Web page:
Friday Firesmith – Five Years

It was a pleasant Summer night, one where the asphalt hadn’t soaked up so much heat that it was still brutal two hours after sundown, but it didn’t matter. Tim and I were both laborers, men who were used to working in the sun all day, and we were both young. I worked at a wood yard and pulled a ten-hour shift every day; Tim was home for a while after working on an oil platform in the Gulf. We liked to smoke pot and then play tennis. We’d get off work, put on our shorts, meet at the courts, and play until they cut the lights off at ten.
Tim was better than I was for a while, but I was catching up with him, or the cigarettes were. He usually would win early and start fading. I learned to press hard, hit shots he had to chase and make the points last longer. Tim, on the other hand, tried to end games quickly. He relied heavily on his serve, but I was learning to counter it. Tim was five years older than I was, and it had been a fairly harsh five years in many cases.

A pickup drove by, the bed of it packed with young people, young men and women, and back in the day, no one cared if you rode around in the back of a pickup. They were yelling, screaming, holding up drinks, and having a great time. I realized they were celebrating High School graduation. “We’re seniors! 84! No more school!” They were yelling, and we yelled back.
“It’s been five years,” I told Tim.
“Ten here,” Tim gasped, looking for a break in the action. He lit another cigarette and I grinned. He played worse after smoking and it was a sign he was giving up on the idea of winning.
“Feels weird,” I said, and I watched the truck roll out of sight. Those people had been in the eighth grade when I graduated. They had been in the third grade when Tim walked across the stage.
“See Curt today?” Tim asked.
“Yeah, he’s going out with some chick he met at a grocery store,” I replied.
“Let’s burn one,” Tim suggested, and we walked out back of the tennis courts to a cornfield and smoked a joint. This was Tim’s way of trying to get some sort of advantage, but I smelled blood in the water.
We played until ten, and the lights went off automatically. We loaded our gear and drank a gallon of Gatorade, because that was what we did back then. Neither of us knew it, but in five years he and Curt would both be married and have kids, and I would be gone from our hometown forever.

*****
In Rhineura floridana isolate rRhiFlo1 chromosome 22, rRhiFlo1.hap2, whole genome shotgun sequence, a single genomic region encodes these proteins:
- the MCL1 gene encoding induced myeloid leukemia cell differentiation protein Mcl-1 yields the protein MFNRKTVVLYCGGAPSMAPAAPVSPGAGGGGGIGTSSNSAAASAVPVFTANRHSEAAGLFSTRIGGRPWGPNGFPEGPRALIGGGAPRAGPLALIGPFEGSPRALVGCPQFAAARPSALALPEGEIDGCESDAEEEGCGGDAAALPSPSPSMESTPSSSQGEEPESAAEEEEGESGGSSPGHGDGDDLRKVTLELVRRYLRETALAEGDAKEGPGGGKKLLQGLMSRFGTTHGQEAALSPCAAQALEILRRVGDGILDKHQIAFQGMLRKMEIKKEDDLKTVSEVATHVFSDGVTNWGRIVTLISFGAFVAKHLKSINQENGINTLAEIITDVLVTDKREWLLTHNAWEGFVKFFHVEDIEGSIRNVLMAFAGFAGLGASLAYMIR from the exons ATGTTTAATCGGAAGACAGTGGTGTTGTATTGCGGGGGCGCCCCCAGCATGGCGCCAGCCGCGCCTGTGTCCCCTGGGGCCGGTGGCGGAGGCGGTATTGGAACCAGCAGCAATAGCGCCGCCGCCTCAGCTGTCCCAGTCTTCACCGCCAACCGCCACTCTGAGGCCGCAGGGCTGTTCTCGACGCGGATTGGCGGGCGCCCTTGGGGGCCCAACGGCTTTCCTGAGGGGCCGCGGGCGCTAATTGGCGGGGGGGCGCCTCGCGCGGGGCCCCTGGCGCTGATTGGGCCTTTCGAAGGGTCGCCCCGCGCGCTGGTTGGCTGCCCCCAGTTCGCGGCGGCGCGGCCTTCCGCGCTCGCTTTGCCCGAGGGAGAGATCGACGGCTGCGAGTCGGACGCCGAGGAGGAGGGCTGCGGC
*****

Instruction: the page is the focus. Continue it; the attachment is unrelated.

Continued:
Graduation was thirty-five years ago, this year. Tim has been dead for seven years, and Curt for five. A friend of mine’s youngest daughter is graduating this year. Her middle daughter graduated five years ago.
Those kids in the back of the truck graduated thirty years ago.

I hated every second of every day of High School. I would rather roller skate through hell for fifty years carrying fifty gallons of gasoline in glass containers while wearing rabid porcupines on my scrotum than go through four years of High School again. Mostly, it was a way of dividing the time, after graduation, than anything else.

I wonder at what point in time we stopped dividing time that way, and started dividing it by the deaths of the people we once loved?

Take Care,
Mike

Mike writes regularly at his site:  The Hickory Head Hermit. Opinions expressed in this article are not necessarily those of the management of this site.

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7 thoughts on “Friday Firesmith – Five Years”

  1. Not loved but for HS pals, not long, in ’62 half the guys were headed to Vietnam, and half of them didn’t come back.

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  2. I despised high school. Didn’t fit in, wasn’t in clubs or athletics, I was the new kid. We had just come back to the states from living in Germany. For some reason the high school I was going to didn’t seem to have many other Army brats in it. I wound up dropping out and obtaining my GED at 17. My scores on my tests were high, although I never did anything with that. The only person who seemed impressed was the lady administering the tests.
    I was married and divorced by 20 and had a child to support. That’s how I count my years. I would have graduated in ’87. My son was born in ’85. Yes, I was a child bride. I find it hard to believe I have a son who will be 34 years old this November. How the hell did that happen? Newsflash! Time flies whether you’re having fun or not.

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  3. There were 600 kids in my graduating class in 1972. The draft for Nam ended the year before, so I didn’t have to worry about being conscripted. I enjoyed my HS years, participating in wresting, track, and cross country; singing in choir, dabbling in acting in stage plays, and covering sports for my school newspaper and the local town newspaper. Moving away to go to college and never living in my home town again meant I lost touch with all of my classmates. Until Face Book. I somehow came across a Members of the class of 72 page about 2 years ago, and have reconnected with old classmates and friends. It’s amazing to me how many of those people never moved away, and still remain friends. One of the administrators has taken it upon himself to update the page when someone passes. Currently, there are 70 of those people who have left us, the first when we were still in school (a car accident), and the most recent last week.

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